I think I’ve been spinning for about two years now, and I’ve just now in April knitted something with my handspun. I’ve figured out the
excuses reasons for that, though. I use spindles instead of a wheel, which results in lower yardage for your time. I also have been trying all the different fibers I can get my hands on, which results in lower yardage for each kind of yarn. And I prefer knitting bigger projects now instead of low-yardage things like beanies and cowls.
Sheep to shawl can be taken as far back as shearing the sheep yourself, but I’m using the term to refer to starting with dirty fleece and taking the wool all the way to a finished product. Here is my finished product.
With photogenic color-matching red flower!! I tried to figure out a way to arrange the shawlette so that I’d have it, the red flowers, and the gargoyle garden statue in the flowerpot all in the picture, but I couldn’t figure it out. Happy red flower courtesy of my mother, whose ability to make things be alive in flowerpots and/or in the ground far exceeds mine.
There’s a lot of firsts in this shawlette, actually.
- First time knitting with my handspun.
- First time spinning yarn all the way from the fleece instead of top/roving.
- First time dyeing my handspun.
- First time knitting a half-pi shawl/ette.
- First time dyeing a finished object.
It’s made out of the pound of commercial raw Romney fleece that I got last summer. (I wasn’t sure if I’d like washing and carding so I didn’t want to commit to a whole fleece.) I wasn’t sure what color I wanted it to be when I started, so I knitted it and then dyed it.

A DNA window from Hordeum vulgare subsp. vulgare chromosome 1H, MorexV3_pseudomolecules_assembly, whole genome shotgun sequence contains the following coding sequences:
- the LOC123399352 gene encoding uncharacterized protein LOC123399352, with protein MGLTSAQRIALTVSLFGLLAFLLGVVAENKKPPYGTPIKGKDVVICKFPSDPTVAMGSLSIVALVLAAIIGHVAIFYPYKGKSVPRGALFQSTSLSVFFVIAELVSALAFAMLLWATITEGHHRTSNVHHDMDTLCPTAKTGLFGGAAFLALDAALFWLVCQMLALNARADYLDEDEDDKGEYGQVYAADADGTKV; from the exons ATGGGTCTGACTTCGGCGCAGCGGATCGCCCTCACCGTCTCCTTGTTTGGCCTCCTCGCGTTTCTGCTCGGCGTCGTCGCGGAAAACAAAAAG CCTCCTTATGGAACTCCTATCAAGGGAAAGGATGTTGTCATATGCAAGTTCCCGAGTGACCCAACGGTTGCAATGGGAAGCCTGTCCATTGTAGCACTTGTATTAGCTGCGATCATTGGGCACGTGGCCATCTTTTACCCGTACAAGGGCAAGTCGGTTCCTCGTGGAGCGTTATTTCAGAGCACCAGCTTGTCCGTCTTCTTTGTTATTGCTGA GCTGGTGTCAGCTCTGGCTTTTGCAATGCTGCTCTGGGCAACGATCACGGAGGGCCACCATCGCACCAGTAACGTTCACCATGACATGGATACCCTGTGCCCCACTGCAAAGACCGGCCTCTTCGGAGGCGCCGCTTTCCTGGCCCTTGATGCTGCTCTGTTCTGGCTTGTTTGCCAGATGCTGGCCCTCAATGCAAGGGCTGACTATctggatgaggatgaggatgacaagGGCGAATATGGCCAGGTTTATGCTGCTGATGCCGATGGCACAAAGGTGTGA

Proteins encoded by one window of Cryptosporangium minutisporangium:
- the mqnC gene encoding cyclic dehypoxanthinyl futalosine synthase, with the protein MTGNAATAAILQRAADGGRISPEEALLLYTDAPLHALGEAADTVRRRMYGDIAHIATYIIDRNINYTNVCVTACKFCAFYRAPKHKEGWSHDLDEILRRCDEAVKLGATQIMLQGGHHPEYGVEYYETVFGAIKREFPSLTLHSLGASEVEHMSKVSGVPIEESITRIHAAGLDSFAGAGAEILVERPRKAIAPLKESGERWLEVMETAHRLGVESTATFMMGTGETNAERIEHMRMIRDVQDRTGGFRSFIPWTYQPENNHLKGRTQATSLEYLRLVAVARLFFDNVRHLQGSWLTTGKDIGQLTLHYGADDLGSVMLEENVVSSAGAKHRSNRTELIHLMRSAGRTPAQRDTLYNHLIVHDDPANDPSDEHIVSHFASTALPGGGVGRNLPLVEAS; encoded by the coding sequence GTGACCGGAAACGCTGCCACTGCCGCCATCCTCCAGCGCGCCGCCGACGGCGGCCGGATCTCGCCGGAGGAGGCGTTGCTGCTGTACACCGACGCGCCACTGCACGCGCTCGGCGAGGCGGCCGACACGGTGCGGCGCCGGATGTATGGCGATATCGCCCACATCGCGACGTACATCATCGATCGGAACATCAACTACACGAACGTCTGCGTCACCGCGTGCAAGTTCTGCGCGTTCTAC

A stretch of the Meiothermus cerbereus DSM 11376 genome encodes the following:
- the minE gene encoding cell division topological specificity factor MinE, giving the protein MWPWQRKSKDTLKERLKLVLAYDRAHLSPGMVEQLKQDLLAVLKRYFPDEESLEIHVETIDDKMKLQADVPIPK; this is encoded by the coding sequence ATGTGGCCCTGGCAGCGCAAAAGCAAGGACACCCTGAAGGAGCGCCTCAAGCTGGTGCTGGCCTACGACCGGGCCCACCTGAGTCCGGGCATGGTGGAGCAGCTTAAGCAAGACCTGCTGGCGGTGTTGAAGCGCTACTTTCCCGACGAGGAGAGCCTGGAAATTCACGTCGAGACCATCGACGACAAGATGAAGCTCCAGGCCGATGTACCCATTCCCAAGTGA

Now that it has been nearly a year since I went to the fiber festival where I bought the nettle top, I finally got around to spinning some of the nettle top. (‘Cause, you know, the fiber festival is this weekend, and this seller is the only person I know of anywhere who has nettle top, so I need to find out if I like it and need to get more while I’m there.) And it’s soft and lustrous and silky and of course I need more. But DANG, does nettle fiber hold on to water! I think the skein has finally dried out four or five days after I set the twist, and that’s with helping it along with the hair dryer on day three or four. Maybe don’t knit a bathing suit out of this stuff. I was tempted to throw it in the dryer, but I just can’t see a scenario where that ends well.
As far as eco-friendliness goes, I’m really hoping that nettle fiber catches on. I read somewhere that nettle was more widely used for fabric until people figured out that cotton is easier. (And it doesn’t sting.) I guess the ease of processing must come in the pre-spinning preparation, because I didn’t find it harder than any other plant fibers to spin. And hey, nettle is a weed. It doesn’t really need pesticides or excellent irrigation to grow well. And it’s hard-wearing, and when you’ve worn it out it’s biodegradable. Move over, soybean—THE NETTLE SHALL SAVE US ALL!!
I should note that I might be singing a different tune if I’d actually ever touched or been in the vicinity of a nettle without the sting removed. But that’s why we have robots. We have robots, right? Right??
While I’m on spinning—I finally got around to watching the first season of Once Upon a Time. As I was assured by, like, everybody, I loved it once I got into it. And I’ve concluded that Rumpelstiltskin is my favorite character, because he’s omniscient and omnipotent AND he spins. I want his spinning wheel. It’s a beauty. (Did you see what I did there? Yes, I know it’s a TV prop and not a functional spinning wheel. But if it were functional I’d want it.)
Upon reflection on season 1, it may be best for Fairytaleland that the evil queen zapped them all to where there’s no magic. Between Rumpelstiltskin and King Midas they were going to have a SERIOUS problem with inflation sooner or later.